TRAVEL Q&A

Shedding Light on Jet Lag

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By Scott Vogel
Washington Post Staff Writer
Sunday, January 13, 2008

Q. Any suggestions on how to minimize jet lag when traveling either east or west?

Thomas Pereira, McLean

A. I must admit, when I called one of the nation's leading authorities on sleep and its many enemies, Cornell professor James B. Maas, I didn't expect to hear some breaking news from the world of jet lag. And it's not as if the best-selling author of the 1998 book "Power Sleep" retracted any of his previous tips on avoiding travel's greatest malady. It's still important to "limit the alcohol, make sure you don't get dehydrated, wear loose clothing, walk up and down the aisle several times during the flight and avoid red-eye flights," Maas reiterated. When flying west, you should still try to absorb some afternoon sun upon arrival even if your biological clock is telling you it's nighttime. Similarly, when traveling to London, say, and landing in the morning, fight the urge to "go to a hotel room and sleep for several hours," which will only keep you on Washington time. Instead, the minute you land, go outside and walk around in the sun.

"The problem is, uh, sometimes it's raining in London." Yeah, sometimes it is, which is why Maas is so excited about a new little gadget on the market called Litebook Elite ($199 at http://www.litebook.com, 877-723-5483). It's a contraption that uses daylight spectrum LED bulbs, not unlike the light therapy boxes used by sufferers of seasonal affective disorder. The difference is that at five inches square, the Litebook is portable and therefore can be used to help shift your biological clock quickly no matter where in the world you are.

Purchasers of the Litebook also gain access to a calculator on the company's Web site. After entering data on their normal wake-up times, as well as what time zones they're traveling from and to, the site spits out a customized schedule of when they should avoid light and when they should engage in light therapy (which usually involves 30- to 60-minute exposure the first day, and 15- to 30-minute exposure the second).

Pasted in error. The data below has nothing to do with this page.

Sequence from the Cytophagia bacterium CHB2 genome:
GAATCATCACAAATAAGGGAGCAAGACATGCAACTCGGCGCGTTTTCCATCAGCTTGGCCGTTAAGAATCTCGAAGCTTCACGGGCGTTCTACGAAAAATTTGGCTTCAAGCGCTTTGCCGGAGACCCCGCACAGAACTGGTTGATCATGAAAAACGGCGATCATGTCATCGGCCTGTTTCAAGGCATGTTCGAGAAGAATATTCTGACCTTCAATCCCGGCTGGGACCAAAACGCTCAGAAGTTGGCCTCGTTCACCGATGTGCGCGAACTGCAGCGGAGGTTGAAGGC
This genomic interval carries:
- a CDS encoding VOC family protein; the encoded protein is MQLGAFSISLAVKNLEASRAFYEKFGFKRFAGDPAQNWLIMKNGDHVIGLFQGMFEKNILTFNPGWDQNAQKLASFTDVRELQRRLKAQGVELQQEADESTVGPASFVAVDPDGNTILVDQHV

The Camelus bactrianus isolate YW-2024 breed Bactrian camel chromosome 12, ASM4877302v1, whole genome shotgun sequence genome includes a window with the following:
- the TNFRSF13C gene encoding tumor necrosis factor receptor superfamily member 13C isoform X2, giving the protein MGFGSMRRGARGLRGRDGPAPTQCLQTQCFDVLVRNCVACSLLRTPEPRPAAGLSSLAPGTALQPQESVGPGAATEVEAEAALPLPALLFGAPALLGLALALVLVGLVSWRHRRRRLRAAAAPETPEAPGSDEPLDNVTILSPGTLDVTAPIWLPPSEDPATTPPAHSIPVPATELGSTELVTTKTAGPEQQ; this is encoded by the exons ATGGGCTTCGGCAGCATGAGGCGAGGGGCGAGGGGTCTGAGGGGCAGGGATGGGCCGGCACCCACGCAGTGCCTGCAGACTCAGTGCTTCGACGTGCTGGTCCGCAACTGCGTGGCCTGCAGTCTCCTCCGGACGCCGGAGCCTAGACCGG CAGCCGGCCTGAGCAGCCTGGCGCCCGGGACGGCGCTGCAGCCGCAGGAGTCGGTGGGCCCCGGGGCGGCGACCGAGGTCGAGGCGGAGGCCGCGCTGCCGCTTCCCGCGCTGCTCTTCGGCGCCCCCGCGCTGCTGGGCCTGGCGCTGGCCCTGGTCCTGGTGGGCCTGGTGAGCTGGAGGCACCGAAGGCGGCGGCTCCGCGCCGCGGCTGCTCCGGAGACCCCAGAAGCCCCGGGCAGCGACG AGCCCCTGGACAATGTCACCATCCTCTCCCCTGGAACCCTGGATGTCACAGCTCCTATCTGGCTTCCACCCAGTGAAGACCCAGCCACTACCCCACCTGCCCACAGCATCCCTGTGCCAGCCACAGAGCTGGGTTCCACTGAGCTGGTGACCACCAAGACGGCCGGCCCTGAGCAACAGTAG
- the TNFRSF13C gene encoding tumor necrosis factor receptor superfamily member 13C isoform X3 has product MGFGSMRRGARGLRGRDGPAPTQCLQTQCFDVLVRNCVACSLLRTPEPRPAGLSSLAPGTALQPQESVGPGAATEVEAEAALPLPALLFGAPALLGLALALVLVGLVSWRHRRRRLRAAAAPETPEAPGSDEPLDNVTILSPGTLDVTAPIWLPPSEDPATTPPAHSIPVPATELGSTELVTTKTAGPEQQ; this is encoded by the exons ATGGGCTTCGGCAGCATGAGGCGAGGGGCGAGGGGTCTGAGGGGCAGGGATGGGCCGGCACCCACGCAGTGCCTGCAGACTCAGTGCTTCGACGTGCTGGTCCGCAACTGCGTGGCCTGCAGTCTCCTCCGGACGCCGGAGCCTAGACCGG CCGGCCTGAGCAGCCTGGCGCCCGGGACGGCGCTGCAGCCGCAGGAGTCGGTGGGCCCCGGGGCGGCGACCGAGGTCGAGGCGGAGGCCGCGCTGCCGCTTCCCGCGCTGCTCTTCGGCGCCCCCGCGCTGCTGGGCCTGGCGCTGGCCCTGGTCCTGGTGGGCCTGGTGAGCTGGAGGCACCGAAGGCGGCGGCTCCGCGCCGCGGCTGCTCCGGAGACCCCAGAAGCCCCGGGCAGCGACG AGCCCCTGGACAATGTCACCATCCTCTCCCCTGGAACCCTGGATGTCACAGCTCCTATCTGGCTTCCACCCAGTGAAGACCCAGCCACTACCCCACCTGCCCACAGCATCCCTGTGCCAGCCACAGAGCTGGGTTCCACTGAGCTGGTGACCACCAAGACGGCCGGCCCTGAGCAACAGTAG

"A lot of people are still relying on drugs like Ambien, which when taken as prescribed is an okay drug," said Maas, who confirmed he has no financial interest in the product, although he did admit to having consulted with the manufacturer during its creation. "But the real key is exposure to daylight spectrum light, and for that [the Litebook] is a godsend."

We're interested in traveling through Germany via RV this summer. Any suggestions on where to rent one and campgrounds to visit?

Marianne Teague, Huntingtown

"It's definitely kind of a niche market but it is growing," said Doug Bredesen of Ideamerge, a Portland, Ore.-based company (888-297-0001, http://www.ideamerge.com) that specializes in connecting travelers with RV and camper rental companies around the world (including two in Germany, McRent and DRM). Such vehicles don't come cheap (expect to pay more than $150 a day for a vehicle that sleeps four), although presumably you'll save money on lodging and food, but not gas, along the way. Whatever company you use, Bredesen said to make sure you get a "fully detailed, broken-down quote," as complete charges can be much higher than base rental costs. As for campgrounds, "we always recommend that people make reservations in advance, but that can take some of the fun out of it. Surprisingly, even in the peak months in Europe, typically you can just roll in and find a spot." More information on German campgrounds can be found at the "Planning Your Trip" page on the country's official tourism site, http://www.cometogermany.com.

Send queries by e-mail (travelqa@washpost.com) or U.S. mail (Travel Q&A, Washington Post Travel Section, 1150 15th St. NW, Washington, D.C. 20071). Please include your name and town.


© 2008 The Washington Post Company


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